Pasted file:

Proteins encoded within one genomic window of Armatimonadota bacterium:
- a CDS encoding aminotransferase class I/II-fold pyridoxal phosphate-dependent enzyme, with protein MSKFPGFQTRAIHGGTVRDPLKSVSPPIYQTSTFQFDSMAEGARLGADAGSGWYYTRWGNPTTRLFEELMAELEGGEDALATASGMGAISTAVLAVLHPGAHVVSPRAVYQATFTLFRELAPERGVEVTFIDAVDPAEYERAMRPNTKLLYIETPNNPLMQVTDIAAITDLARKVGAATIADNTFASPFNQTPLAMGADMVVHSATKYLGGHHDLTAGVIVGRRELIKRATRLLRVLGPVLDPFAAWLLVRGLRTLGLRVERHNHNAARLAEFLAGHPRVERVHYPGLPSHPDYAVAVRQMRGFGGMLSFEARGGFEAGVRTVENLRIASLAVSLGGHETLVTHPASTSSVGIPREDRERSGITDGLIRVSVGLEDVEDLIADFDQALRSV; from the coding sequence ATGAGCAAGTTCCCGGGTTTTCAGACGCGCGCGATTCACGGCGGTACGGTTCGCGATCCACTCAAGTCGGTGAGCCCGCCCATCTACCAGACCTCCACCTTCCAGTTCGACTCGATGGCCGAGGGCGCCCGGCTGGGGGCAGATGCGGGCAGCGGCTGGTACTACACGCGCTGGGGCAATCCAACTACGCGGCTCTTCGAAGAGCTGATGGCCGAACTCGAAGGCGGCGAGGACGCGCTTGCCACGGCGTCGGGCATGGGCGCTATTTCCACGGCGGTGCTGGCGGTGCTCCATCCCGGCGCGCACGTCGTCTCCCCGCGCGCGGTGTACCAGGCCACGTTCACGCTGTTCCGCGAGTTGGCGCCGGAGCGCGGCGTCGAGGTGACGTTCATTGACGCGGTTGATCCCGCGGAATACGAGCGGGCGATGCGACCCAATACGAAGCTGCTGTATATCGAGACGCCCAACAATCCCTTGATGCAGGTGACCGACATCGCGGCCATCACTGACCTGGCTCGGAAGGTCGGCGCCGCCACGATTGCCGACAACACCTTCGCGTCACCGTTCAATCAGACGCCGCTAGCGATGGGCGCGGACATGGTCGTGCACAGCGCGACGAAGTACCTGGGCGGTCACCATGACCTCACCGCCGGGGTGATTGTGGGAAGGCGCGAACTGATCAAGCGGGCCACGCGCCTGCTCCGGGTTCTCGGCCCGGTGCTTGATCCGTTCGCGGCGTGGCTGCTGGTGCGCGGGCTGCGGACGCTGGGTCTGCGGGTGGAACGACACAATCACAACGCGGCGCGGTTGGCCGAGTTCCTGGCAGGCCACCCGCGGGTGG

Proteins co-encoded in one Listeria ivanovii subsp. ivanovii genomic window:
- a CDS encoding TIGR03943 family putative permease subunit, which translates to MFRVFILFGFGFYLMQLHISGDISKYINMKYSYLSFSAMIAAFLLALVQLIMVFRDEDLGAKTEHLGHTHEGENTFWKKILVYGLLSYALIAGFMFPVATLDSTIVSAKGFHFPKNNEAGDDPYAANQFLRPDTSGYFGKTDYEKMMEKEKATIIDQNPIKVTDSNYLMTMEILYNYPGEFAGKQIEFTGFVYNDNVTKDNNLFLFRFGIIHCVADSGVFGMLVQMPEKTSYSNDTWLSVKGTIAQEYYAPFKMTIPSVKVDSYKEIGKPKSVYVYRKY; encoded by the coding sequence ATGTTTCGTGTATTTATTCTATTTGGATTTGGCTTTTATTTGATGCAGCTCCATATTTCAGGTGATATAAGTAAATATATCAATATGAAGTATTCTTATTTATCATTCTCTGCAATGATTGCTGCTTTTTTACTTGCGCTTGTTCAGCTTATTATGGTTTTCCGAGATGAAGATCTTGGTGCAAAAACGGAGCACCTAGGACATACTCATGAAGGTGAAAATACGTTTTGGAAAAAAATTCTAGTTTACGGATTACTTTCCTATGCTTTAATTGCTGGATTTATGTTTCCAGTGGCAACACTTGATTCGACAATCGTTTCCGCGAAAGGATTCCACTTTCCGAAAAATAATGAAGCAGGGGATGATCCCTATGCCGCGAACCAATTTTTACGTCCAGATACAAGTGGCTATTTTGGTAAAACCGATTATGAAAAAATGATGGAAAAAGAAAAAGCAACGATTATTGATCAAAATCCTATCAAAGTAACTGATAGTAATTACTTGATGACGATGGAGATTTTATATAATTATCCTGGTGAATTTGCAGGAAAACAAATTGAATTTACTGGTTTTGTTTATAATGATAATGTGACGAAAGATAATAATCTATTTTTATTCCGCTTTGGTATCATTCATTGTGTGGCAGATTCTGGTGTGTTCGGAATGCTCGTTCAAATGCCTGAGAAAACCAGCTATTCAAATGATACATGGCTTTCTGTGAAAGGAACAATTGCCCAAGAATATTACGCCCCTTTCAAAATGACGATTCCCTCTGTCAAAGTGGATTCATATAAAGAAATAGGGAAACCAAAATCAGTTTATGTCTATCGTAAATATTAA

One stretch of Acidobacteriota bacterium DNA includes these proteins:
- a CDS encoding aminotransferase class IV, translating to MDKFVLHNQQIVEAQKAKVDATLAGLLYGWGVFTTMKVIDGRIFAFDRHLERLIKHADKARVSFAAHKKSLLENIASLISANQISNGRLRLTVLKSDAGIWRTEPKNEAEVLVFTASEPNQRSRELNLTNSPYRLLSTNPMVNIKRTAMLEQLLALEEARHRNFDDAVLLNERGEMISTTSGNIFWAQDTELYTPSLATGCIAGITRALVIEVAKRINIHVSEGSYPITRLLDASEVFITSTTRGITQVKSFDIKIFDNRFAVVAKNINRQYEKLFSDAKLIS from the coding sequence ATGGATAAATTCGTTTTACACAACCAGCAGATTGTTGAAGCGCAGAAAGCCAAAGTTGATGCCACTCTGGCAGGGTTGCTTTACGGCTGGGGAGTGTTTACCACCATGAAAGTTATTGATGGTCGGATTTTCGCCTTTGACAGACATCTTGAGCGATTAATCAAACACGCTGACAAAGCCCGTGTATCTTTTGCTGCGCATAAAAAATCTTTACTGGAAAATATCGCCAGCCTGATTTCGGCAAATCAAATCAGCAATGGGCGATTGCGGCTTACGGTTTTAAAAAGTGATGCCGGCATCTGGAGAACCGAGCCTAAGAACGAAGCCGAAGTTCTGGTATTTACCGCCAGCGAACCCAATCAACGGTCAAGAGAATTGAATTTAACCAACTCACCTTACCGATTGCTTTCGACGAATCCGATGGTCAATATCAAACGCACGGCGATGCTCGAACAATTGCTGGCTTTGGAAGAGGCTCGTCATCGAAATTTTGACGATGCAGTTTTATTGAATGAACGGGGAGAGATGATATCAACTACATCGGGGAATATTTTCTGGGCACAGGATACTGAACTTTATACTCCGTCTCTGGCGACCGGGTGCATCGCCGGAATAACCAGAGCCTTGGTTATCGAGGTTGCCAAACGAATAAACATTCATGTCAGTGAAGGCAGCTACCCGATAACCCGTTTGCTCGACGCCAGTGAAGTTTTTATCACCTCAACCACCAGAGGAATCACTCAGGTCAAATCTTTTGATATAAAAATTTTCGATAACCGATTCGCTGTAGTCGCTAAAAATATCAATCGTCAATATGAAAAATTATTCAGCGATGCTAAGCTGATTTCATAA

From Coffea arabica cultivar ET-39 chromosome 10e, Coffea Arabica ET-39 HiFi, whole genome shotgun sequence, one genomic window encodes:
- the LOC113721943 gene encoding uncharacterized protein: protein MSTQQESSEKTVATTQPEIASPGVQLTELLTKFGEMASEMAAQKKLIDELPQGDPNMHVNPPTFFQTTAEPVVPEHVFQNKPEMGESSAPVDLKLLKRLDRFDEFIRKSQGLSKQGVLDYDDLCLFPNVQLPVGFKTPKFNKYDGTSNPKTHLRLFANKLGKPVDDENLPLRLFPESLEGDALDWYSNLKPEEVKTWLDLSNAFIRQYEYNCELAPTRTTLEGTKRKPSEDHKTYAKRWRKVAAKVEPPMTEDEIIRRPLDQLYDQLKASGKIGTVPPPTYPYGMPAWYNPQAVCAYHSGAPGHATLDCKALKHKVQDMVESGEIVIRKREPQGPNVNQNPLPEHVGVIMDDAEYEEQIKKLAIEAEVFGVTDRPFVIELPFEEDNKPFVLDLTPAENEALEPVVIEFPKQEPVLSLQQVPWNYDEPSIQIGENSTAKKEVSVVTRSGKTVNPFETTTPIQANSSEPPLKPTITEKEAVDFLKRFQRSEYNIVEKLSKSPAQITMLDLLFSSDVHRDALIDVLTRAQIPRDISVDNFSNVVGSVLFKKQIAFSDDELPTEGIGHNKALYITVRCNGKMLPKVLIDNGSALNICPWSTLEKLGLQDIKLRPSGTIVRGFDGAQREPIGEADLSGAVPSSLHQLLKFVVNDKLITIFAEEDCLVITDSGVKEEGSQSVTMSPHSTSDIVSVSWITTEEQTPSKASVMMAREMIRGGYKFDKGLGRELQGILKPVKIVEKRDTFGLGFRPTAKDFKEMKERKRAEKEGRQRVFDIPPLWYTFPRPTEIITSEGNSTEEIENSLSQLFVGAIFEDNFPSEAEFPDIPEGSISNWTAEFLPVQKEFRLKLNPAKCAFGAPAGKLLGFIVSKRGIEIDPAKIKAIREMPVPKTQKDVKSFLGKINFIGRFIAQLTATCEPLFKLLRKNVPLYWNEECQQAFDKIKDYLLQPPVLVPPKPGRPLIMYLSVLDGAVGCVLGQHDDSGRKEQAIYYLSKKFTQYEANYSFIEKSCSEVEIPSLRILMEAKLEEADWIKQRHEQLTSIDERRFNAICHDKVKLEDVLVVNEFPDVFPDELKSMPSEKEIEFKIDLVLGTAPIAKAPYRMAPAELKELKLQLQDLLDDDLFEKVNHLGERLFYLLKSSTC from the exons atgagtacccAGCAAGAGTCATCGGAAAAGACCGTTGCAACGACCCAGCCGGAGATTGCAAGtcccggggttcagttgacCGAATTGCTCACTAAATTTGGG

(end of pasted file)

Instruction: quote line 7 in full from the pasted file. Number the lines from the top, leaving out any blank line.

From Coffea arabica cultivar ET-39 chromosome 10e, Coffea Arabica ET-39 HiFi, whole genome shotgun sequence, one genomic window encodes: